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Rhinoplasty: Surgery to Improve the Appearance and Function of the Nose

By William D. Losquadro, MD | Facial Plastic & Reconstructive Surgery, Otolaryngology

The term “rhinoplasty” refers to plastic surgery of the nose, and it is one of the most popular plastic surgery procedures in the United States each year.  It is often performed to help people both look and breathe better.

Rhinoplasty can be performed in two different ways. During the closed approach, the entire surgery is performed through incisions made inside the nose. This has several advantages including no external incisions, shorter surgeries, and generally less swelling after surgery.

During the open or external approach, a small incision is made across the narrow bridge of skin between the nostrils called the columella. Connecting this incision to others within the nose allows the surgeon to easily visualize the nose’s internal structure. An advantage of this approach is better exposure that allows more precise correction of deformities. For this reason, many revision surgeries are performed via the open approach.

The external incision may be considered a disadvantage, but it is often imperceptible when closed carefully. The bridge and tip of the nose are commonly reshaped during a cosmetic rhinoplasty. Many patients wish to narrow the bridge or have a bump removed. Some patients with low bridges, particularly Asian or African-American patients, wish to have their bridge raised. Patients are often unhappy with the size or position of their nasal tip. The tip is often narrowed and made less round. Droopy tips are often lifted.

It was common in years past for the same operation to be performed on everyone regardless of individual facial features. Female patients were often left with low, scooped bridges and narrow, pinched tips. Too much cartilage was often removed from the nose resulting in unnatural appearing noses and impaired airways that became more pinched as the years progressed. Modern rhinoplasty techniques emphasize more natural results individualized to each patient’s unique facial features. The internal nasal structures are reshaped and strengthened to maintain both the cosmetic and functional result over time. Computer imaging of the patient’s nose is often performed prior to surgery. This is invaluable in making sure the patient and the surgeon have the same surgical goals.
Patients with difficulty breathing will often have related procedures performed at the same time. A septoplasty is a procedure to correct a deviated septum. The septum is the structure within the nose that separates the two nasal cavities. A crooked septum (often the result of prior trauma) pinches off the airway, causes increased congestion and postnasal drip, and increases snoring. Another common procedure is a turbinate reduction. The turbinates are pillows of tissue that protrude into the airway and help humidify the air. Reducing them slightly helps improve breathing.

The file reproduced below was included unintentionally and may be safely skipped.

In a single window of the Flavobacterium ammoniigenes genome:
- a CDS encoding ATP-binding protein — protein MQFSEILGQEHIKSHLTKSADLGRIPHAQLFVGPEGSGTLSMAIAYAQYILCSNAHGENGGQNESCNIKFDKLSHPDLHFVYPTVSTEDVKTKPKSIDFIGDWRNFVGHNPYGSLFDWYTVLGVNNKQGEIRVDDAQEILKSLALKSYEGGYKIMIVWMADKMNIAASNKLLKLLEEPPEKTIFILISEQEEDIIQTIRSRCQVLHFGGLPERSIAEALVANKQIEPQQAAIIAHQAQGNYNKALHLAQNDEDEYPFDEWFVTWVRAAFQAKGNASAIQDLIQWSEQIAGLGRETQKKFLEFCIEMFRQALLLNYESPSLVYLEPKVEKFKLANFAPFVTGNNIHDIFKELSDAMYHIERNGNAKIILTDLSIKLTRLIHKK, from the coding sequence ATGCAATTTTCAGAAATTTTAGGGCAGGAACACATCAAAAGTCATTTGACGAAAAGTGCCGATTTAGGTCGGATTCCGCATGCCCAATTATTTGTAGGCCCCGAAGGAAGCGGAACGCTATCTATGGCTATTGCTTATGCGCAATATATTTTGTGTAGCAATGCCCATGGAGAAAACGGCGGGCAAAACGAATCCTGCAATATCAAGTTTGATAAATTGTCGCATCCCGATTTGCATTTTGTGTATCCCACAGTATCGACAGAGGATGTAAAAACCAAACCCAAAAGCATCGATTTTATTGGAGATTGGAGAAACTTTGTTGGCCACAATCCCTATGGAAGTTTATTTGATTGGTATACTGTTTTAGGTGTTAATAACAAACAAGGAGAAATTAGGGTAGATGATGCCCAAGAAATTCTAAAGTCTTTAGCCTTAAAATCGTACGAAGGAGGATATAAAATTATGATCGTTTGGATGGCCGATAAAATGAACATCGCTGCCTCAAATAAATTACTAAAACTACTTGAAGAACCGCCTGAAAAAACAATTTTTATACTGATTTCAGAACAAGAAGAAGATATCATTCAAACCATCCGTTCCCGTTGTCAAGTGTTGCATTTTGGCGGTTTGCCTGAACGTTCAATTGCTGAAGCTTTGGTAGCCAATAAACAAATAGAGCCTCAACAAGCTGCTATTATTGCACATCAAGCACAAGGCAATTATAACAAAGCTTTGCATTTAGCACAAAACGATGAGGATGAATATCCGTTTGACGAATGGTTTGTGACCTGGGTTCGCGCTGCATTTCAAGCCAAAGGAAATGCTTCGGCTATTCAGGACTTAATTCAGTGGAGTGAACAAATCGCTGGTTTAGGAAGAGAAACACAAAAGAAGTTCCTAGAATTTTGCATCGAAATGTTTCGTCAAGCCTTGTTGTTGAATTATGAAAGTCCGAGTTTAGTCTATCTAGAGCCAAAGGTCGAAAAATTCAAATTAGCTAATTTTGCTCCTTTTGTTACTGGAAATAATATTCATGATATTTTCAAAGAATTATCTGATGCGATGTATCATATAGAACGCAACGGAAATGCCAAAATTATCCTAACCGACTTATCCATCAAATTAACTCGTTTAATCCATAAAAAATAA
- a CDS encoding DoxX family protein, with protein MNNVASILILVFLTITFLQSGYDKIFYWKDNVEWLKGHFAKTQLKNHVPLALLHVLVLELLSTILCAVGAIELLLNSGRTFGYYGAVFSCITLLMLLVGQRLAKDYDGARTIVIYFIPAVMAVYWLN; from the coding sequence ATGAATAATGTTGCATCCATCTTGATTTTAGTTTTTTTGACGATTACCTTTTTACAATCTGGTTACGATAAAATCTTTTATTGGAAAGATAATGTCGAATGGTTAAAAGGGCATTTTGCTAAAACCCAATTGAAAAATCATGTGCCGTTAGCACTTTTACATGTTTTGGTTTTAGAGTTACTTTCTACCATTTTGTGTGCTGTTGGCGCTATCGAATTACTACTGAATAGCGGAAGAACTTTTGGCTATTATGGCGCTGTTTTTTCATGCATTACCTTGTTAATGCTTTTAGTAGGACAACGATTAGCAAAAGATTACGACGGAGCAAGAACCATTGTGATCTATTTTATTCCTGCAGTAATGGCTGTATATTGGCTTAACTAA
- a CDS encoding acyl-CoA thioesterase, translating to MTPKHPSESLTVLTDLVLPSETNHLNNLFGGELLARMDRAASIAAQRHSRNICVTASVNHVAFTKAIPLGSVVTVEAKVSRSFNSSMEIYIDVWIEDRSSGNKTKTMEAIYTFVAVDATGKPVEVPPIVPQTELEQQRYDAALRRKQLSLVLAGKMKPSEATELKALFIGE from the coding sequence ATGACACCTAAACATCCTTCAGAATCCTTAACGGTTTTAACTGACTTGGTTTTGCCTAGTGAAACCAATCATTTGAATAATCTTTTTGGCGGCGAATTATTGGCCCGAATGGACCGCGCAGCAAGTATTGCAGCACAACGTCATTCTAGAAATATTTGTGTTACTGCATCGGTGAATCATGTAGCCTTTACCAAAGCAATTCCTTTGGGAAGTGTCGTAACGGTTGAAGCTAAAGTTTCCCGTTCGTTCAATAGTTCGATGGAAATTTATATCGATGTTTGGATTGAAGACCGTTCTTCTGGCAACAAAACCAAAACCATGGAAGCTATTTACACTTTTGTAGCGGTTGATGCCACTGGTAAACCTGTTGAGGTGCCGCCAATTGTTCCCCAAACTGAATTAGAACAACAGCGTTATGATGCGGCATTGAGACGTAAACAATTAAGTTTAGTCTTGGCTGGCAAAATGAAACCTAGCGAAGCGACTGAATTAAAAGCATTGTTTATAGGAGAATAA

It is preferable to wait until the nose has stopped growing before having any type of nasal surgery.  Growth stops in females at approximately ages 15-16 and in males at ages 16-17.  If a child’s shoe size has stopped increasing, this is generally a sign that nasal growth has also ceased.

Rhinoplasty is an outpatient procedure most commonly performed under general anesthesia. Most rhinoplasties will take 1 to 3 hours; complex revision cases will take longer. Patients will wake up with a small cast on the bridge of the nose and a few stitches across the columella if the open approach was used. One common misconception regarding rhinoplasty is that the nose must be packed with gauze after surgery. Although some surgeons still prefer packing, it can be very uncomfortable and is not necessary. Patients without nasal packing will generally have some blood-tinged mucous drainage for the first 24 hours that collects on a piece of gauze taped under the nose.  Pain is often minimal, and many patients require only Tylenol. The cast and any external sutures are removed after one week.

There is a small amount of bruising under each eye that lasts 7-10 days if work was performed on the bridge of the nose. Swelling is variable and decreases rapidly over the first 2 to 4 weeks. Strenuous physical activity and exercise are avoided for the first 1-2 weeks.

Rhinoplasty is considered by many surgeons to be the most difficult of all plastic surgical procedures. It is therefore important to choose a surgeon who frequently corrects both cosmetic and breathing problems of the nose.  A successful rhinoplasty maintains a functional airway, leaves a durable structure, and creates a natural nose that harmonizes with the face.